August 27th, 2012
It took 4 attempts in the past 6 months but I finally mastered the art of making houmous. I am slightly embarrassed to admit I failed 3 times in a row, since it’s just a matter of blending cooked chickpeas, right? But, there is a trick! Ridiculously obvious once you have found the recipe that enlightens you on that small step in the process. So dear ladies and gentlemen, do NOT, under NO circumstances whatsoever, through away the cooking liquid while draining the chickpeas. You will actually need some to get the right consistency and to avoid a dry chickpea puree and a broken blender (=the third attempt).
200 g chickpeas soaked overnight
3 tablespoons of olive oil
juice of 1 lemon
1-2 garlic gloves
2-3 tablespoons of tahini paste (picture above)
salt and pepper for seasoning
Rinse the chickpeas and place in a large saucepan. Add 2 liters of cold water and bring to a boil. Reduce the heat to a gentle simmer and cook for about 1,5 to 2 hours or until the skins are tender. Remove from heat, season with salt and pepper. Drain the chickpeas, keeping aside the cooking liquid (AHA!) and blend in a food processor with a little cooking liquid to help the chickpeas on their way. When smooth, add the lemon juice, garlic, tahini and olive oil. Taste for seasoning.
Does it come as a surprise that’s it’s the Moro cookbook that showed me the way to the perfect hoummous? It’s the ideal starter for a long hot summer diner and it can be served in many different ways. Try with ground lamb, cinnamon and pinenuts, in the mix with a mached avocado and fresh cilantro or plain with some refreshing cucumber. How do you like to eat yours?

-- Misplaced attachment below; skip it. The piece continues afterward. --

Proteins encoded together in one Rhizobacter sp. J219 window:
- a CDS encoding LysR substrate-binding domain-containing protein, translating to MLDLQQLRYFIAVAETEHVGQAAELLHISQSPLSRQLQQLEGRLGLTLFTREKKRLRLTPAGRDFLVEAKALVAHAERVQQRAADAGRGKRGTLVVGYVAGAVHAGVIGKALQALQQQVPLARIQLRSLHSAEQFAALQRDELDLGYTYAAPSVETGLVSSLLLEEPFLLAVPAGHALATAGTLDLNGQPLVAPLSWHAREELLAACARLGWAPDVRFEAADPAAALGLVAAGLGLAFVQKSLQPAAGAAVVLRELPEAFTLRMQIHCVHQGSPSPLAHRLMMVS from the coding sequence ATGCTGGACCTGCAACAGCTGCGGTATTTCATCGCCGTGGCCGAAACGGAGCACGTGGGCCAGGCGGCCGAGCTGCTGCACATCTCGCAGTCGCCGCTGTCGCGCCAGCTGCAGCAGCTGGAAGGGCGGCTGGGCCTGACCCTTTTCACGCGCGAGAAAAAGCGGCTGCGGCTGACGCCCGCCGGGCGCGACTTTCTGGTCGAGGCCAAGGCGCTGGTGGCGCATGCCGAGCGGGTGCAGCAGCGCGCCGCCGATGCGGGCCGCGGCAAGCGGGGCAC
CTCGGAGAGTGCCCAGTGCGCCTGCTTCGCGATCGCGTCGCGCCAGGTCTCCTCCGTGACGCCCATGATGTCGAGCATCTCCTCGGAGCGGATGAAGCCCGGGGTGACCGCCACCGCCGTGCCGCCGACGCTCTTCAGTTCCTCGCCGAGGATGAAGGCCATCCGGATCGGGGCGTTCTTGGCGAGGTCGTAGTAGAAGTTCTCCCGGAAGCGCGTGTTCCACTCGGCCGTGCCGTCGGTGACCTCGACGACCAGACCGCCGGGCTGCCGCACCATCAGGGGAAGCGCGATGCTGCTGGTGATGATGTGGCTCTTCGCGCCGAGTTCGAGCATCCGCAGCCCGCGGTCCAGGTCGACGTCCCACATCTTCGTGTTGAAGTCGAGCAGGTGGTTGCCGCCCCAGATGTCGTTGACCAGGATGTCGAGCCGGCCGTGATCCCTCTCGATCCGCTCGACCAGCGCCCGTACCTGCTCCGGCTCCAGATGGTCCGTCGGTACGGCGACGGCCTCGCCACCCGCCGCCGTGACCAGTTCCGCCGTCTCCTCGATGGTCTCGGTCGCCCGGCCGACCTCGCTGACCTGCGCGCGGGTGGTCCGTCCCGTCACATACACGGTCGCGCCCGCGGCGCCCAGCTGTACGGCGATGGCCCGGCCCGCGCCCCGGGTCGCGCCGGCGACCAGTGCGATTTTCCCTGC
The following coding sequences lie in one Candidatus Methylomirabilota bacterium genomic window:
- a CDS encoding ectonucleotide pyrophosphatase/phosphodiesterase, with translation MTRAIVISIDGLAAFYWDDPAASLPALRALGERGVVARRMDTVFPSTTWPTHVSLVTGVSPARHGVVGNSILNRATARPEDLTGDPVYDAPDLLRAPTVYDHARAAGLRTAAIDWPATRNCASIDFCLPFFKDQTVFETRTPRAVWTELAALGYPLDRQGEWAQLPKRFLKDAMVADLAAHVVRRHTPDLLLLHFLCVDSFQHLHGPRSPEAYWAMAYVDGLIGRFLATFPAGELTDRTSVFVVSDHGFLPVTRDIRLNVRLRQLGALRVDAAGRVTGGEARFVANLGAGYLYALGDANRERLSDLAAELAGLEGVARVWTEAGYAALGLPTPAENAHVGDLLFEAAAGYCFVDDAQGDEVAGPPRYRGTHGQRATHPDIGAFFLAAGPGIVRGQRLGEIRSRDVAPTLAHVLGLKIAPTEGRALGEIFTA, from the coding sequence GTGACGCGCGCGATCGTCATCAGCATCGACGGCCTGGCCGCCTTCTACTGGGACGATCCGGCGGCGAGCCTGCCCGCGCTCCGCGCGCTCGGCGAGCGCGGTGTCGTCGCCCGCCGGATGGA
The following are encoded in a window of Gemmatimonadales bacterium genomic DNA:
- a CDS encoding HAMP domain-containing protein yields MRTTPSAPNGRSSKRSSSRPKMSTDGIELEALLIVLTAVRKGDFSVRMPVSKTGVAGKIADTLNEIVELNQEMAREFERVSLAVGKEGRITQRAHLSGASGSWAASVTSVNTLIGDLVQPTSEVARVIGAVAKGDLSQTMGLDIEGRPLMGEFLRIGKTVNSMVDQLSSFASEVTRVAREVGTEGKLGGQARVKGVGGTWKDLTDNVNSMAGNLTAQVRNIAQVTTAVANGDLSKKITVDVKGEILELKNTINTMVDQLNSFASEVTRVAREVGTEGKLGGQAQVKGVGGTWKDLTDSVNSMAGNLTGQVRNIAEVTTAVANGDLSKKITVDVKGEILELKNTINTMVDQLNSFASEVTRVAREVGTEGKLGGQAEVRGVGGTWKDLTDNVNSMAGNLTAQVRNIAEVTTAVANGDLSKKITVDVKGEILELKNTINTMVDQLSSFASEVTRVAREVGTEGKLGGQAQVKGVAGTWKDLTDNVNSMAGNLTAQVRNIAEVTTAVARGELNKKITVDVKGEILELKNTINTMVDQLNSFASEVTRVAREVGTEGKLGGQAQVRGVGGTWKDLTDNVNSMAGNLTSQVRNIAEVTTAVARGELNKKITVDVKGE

all pictures by elisabeth for aestheticshelter.com
December 5th, 2011
One should never take oneself too seriously but there is one thing i am extremely serious about: food. I used to eat cereals all day every day. A bowl, a spoon and milk…I didn’t need much more. Once in a while I would dare to make pasta, but that was about it. That and a lot of eating out. Until the day i met a man with serious cooking skills. That man turned out to become my boyfriend; making me lovely homecooked meals day in day out…and after about a year…I started cooking…out of sheer pure quilt. Ah, guilt…thank God for guilt!
So my first post on food is an ode to the book that learned me how to cook: The Moro Cookbook by Sam and Sam Clark. I will never thank my friend Franzi enough to have bought it as birthday gift. Not only are the recipes one by one lovely explosions of flavor but the book itself is as much as a little gem. The photographs, layout, font and paper are all in sync. Flicking through it is a feast for the eyes. My picture doesn’t do it justice. I strongly advice you to get your own copy: great meals guarenteed!
pictures by elisabeth for aestheticshelter